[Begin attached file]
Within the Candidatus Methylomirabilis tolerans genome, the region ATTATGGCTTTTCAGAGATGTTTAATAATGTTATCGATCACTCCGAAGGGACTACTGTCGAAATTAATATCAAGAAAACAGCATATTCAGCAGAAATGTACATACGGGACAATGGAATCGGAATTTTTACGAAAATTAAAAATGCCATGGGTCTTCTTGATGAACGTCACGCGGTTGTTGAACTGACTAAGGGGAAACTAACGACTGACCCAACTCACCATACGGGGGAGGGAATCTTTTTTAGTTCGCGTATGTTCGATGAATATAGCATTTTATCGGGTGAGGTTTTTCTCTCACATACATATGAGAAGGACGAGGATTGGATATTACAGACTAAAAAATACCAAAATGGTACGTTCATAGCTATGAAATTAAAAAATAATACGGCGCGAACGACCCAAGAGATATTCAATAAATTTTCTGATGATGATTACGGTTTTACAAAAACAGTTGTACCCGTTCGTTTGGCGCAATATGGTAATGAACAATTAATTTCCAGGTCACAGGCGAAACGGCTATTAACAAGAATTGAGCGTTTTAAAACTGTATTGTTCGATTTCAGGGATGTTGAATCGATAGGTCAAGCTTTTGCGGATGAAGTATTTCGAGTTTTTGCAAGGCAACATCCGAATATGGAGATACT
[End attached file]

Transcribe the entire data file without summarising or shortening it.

Within the Candidatus Methylomirabilis tolerans genome, the region ATTATGGCTTTTCAGAGATGTTTAATAATGTTATCGATCACTCCGAAGGGACTACTGTCGAAATTAATATCAAGAAAACAGCATATTCAGCAGAAATGTACATACGGGACAATGGAATCGGAATTTTTACGAAAATTAAAAATGCCATGGGTCTTCTTGATGAACGTCACGCGGTTGTTGAACTGACTAAGGGGAAACTAACGACTGACCCAACTCACCATACGGGGGAGGGAATCTTTTTTAGTTCGCGTATGTTCGATGAATATAGCATTTTATCGGGTGAGGTTTTTCTCTCACATACATATGAGAAGGACGAGGATTGGATATTACAGACTAAAAAATACCAAAATGGTACGTTCATAGCTATGAAATTAAAAAATAATACGGCGCGAACGACCCAAGAGATATTCAATAAATTTTCTGATGATGATTACGGTTTTACAAAAACAGTTGTACCCGTTCGTTTGGCGCAATATGGTAATGAACAATTAATTTCCAGGTCACAGGCGAAACGGCTATTAACAAGAATTGAGCGTTTTAAAACTGTATTGTTCGATTTCAGGGATGTTGAATCGATAGGTCAAGCTTTTGCGGATGAAGTATTTCGAGTTTTTGCAAGGCAACATCCGAATATGGAGATACT